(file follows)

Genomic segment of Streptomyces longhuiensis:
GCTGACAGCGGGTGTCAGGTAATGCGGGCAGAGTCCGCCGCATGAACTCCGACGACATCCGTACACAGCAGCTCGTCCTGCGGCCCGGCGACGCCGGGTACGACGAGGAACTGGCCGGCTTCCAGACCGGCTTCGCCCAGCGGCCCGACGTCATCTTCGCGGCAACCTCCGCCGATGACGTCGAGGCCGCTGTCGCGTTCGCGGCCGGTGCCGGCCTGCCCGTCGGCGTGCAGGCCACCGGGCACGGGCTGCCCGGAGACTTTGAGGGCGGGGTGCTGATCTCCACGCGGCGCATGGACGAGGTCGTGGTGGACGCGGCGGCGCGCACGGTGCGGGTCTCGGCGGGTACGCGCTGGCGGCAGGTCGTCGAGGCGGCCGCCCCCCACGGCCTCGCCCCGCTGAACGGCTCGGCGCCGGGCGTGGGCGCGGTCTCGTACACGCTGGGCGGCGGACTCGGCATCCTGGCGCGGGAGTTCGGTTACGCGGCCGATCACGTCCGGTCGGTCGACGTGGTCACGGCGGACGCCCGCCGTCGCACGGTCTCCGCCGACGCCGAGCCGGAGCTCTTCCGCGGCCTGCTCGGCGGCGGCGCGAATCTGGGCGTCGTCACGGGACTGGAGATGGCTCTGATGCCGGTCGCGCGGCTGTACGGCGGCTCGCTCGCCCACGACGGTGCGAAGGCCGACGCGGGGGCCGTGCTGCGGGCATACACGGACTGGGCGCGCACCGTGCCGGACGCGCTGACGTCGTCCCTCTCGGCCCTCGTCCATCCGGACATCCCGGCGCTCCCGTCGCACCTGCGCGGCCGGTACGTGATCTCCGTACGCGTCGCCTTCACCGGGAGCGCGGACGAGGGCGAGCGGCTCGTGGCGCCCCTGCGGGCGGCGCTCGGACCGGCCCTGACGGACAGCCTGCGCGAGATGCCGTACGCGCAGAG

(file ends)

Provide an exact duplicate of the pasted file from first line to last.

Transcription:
Genomic segment of Streptomyces longhuiensis:
GCTGACAGCGGGTGTCAGGTAATGCGGGCAGAGTCCGCCGCATGAACTCCGACGACATCCGTACACAGCAGCTCGTCCTGCGGCCCGGCGACGCCGGGTACGACGAGGAACTGGCCGGCTTCCAGACCGGCTTCGCCCAGCGGCCCGACGTCATCTTCGCGGCAACCTCCGCCGATGACGTCGAGGCCGCTGTCGCGTTCGCGGCCGGTGCCGGCCTGCCCGTCGGCGTGCAGGCCACCGGGCACGGGCTGCCCGGAGACTTTGAGGGCGGGGTGCTGATCTCCACGCGGCGCATGGACGAGGTCGTGGTGGACGCGGCGGCGCGCACGGTGCGGGTCTCGGCGGGTACGCGCTGGCGGCAGGTCGTCGAGGCGGCCGCCCCCCACGGCCTCGCCCCGCTGAACGGCTCGGCGCCGGGCGTGGGCGCGGTCTCGTACACGCTGGGCGGCGGACTCGGCATCCTGGCGCGGGAGTTCGGTTACGCGGCCGATCACGTCCGGTCGGTCGACGTGGTCACGGCGGACGCCCGCCGTCGCACGGTCTCCGCCGACGCCGAGCCGGAGCTCTTCCGCGGCCTGCTCGGCGGCGGCGCGAATCTGGGCGTCGTCACGGGACTGGAGATGGCTCTGATGCCGGTCGCGCGGCTGTACGGCGGCTCGCTCGCCCACGACGGTGCGAAGGCCGACGCGGGGGCCGTGCTGCGGGCATACACGGACTGGGCGCGCACCGTGCCGGACGCGCTGACGTCGTCCCTCTCGGCCCTCGTCCATCCGGACATCCCGGCGCTCCCGTCGCACCTGCGCGGCCGGTACGTGATCTCCGTACGCGTCGCCTTCACCGGGAGCGCGGACGAGGGCGAGCGGCTCGTGGCGCCCCTGCGGGCGGCGCTCGGACCGGCCCTGACGGACAGCCTGCGCGAGATGCCGTACGCGCAGAG